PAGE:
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Celebrating Southeast Montana’s Dark Skies

Celebrating Southeast Montana’s Dark Skies

The secret is out – or, well it’s been out for a while. There’s a reason Montana’s nickname is the “Big Sky State” – we have really big skies. Out here in Southeast Montana, the skies stretch on for miles over the prairies and badlands. And at night, they can seem even bigger with the countless stars spreading out as far as the eye can see. The limited light pollution over Montana’s rural prairies allows for some of the best night sky gazing in the world. And now those big night skies are being recognized internationally.

Medicine Rocks State Park has been designated as an International Dark Sky Sanctuary by the International Dark Sky Association. The park is one of only two dark sky sites in Montana and only the 14th dark sky sanctuary in the world. The 300+ acre park is situated between Baker and Ekalaka. Here, you’ll find sandstone rock formations rising out of the earth throughout the grounds. The formations have been weathered over hundreds of years to give them a “swiss-cheese” look. If you look close enough, you’ll also find inscriptions in the rocks that date back centuries.

The area, as the name suggests, was a place of big medicine for Native Americans. They would gather here to camp and look for medicinal plants. Because of this, the land was considered sacred. Today, the park is popular for hiking, wildlife watching and of course, night sky gazing.

Credit: Kristi Powell

Medicine Rocks State Park’s Dark Skies

So what does it mean to be an International Dark Sky designated site? The International Dark Sky Association requires the park to provide “an exceptional dark sky resource where the night sky brightness is routinely equal to or darker than 21.5 magnitudes per square arcsecond.” Over the course of two years, Carter County Museum Executive Director Sabre Moore conducted sky quality measurements and concluded that Medicine Rocks State Park exceeded this benchmark.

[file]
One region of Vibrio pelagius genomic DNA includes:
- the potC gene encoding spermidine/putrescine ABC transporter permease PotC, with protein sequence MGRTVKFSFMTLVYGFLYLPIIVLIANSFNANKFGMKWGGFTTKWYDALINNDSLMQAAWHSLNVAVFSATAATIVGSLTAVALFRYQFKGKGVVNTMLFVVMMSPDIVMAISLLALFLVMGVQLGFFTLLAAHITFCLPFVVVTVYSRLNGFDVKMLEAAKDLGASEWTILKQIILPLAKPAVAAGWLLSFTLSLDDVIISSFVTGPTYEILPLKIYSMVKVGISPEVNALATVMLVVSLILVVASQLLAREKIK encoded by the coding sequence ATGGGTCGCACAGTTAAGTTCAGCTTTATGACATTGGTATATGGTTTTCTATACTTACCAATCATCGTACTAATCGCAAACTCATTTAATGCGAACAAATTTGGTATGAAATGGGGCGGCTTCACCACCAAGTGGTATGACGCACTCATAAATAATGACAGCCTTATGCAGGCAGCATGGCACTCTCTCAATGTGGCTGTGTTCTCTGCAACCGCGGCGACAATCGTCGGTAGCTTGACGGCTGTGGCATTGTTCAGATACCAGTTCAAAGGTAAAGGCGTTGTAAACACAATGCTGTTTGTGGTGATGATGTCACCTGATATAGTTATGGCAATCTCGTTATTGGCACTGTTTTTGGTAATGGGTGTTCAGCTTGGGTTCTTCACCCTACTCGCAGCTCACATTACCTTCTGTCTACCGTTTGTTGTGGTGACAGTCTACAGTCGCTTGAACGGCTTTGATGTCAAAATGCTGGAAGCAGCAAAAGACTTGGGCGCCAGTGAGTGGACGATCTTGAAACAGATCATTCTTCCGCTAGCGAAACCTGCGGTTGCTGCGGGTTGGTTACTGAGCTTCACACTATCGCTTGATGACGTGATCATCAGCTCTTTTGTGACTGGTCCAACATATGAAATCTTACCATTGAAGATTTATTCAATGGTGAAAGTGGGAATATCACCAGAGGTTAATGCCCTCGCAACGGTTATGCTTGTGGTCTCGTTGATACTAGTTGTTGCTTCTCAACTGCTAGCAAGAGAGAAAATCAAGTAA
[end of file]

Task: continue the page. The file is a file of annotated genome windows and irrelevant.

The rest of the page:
The International Dark Sky Association has five different types of designations: communities, parks, reserves, sanctuaries and urban night sky places. In order to receive designation as a dark sky sanctuary, the area “has an exceptional or distinguished quality of starry nights and a nocturnal environment that is protected for its scientific, natural, or educational value, its cultural heritage and/or public enjoyment…The typical geographic isolation of Dark Sky Sanctuaries significantly limits opportunities for public outreach, so a sanctuary designation is specifically designed to increase awareness of these fragile sites and promote their long-term conservation.” You can read more about the different designations here.

NASA Blue Marble Navigator

Dark Sky Events

Star parties and astrophotography workshops conducted within the park by Carter County Museum, Montana State Parks and the International Dark Sky Association Montana Chapter have put the park on the map as a destination for astronomical observers in addition to history enthusiasts.

The park will host IDA events on May 22, June 20, July 22 and August 18 of 2021. Keep updated on future programs by visiting or

Plan Your Trip

Out here, Southeast Montana’s big, open spaces offer the perfect opportunity to get away from the lights of the cities and towns and explore one of the darkest sky spots in the world.

Start planning ahead for your trip out here to experience Medicine Rocks State Park. Find places to stay in Ekalaka or Baker, as well as maps, directions and camping information about the park here. We encourage you to visit the events page for Carter County Museum and plan to attend future star parties or astrophotography workshops.

Traveler Alert: Please remember to check ahead of time as services may not always be open or may change, stay home if you’re sick and follow local guidelines and protocols. For more information, visit